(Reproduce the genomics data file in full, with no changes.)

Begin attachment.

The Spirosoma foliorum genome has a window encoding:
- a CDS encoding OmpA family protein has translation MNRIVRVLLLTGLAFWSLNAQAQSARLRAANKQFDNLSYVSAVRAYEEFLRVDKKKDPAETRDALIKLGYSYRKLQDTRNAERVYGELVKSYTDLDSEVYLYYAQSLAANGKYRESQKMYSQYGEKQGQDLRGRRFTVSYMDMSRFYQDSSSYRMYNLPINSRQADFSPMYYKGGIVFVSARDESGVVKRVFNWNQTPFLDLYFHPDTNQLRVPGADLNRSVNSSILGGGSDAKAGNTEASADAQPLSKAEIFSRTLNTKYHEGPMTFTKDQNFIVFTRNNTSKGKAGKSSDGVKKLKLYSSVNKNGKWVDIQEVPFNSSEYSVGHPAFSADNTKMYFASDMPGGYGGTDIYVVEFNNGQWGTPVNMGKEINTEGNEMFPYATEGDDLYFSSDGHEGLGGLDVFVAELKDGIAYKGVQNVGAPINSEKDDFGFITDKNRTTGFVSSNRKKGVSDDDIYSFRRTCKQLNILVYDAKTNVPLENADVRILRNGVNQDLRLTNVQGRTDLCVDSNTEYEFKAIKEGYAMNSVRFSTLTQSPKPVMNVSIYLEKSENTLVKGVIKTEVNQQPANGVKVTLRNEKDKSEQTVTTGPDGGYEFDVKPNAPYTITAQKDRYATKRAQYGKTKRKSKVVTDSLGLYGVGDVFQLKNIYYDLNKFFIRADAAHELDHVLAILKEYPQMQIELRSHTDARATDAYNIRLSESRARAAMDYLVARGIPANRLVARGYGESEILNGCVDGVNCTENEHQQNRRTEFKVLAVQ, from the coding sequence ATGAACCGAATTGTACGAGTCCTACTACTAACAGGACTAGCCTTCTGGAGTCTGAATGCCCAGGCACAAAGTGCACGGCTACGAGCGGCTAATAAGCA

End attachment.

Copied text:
The Spirosoma foliorum genome has a window encoding:
- a CDS encoding OmpA family protein has translation MNRIVRVLLLTGLAFWSLNAQAQSARLRAANKQFDNLSYVSAVRAYEEFLRVDKKKDPAETRDALIKLGYSYRKLQDTRNAERVYGELVKSYTDLDSEVYLYYAQSLAANGKYRESQKMYSQYGEKQGQDLRGRRFTVSYMDMSRFYQDSSSYRMYNLPINSRQADFSPMYYKGGIVFVSARDESGVVKRVFNWNQTPFLDLYFHPDTNQLRVPGADLNRSVNSSILGGGSDAKAGNTEASADAQPLSKAEIFSRTLNTKYHEGPMTFTKDQNFIVFTRNNTSKGKAGKSSDGVKKLKLYSSVNKNGKWVDIQEVPFNSSEYSVGHPAFSADNTKMYFASDMPGGYGGTDIYVVEFNNGQWGTPVNMGKEINTEGNEMFPYATEGDDLYFSSDGHEGLGGLDVFVAELKDGIAYKGVQNVGAPINSEKDDFGFITDKNRTTGFVSSNRKKGVSDDDIYSFRRTCKQLNILVYDAKTNVPLENADVRILRNGVNQDLRLTNVQGRTDLCVDSNTEYEFKAIKEGYAMNSVRFSTLTQSPKPVMNVSIYLEKSENTLVKGVIKTEVNQQPANGVKVTLRNEKDKSEQTVTTGPDGGYEFDVKPNAPYTITAQKDRYATKRAQYGKTKRKSKVVTDSLGLYGVGDVFQLKNIYYDLNKFFIRADAAHELDHVLAILKEYPQMQIELRSHTDARATDAYNIRLSESRARAAMDYLVARGIPANRLVARGYGESEILNGCVDGVNCTENEHQQNRRTEFKVLAVQ, from the coding sequence ATGAACCGAATTGTACGAGTCCTACTACTAACAGGACTAGCCTTCTGGAGTCTGAATGCCCAGGCACAAAGTGCACGGCTACGAGCGGCTAATAAGCA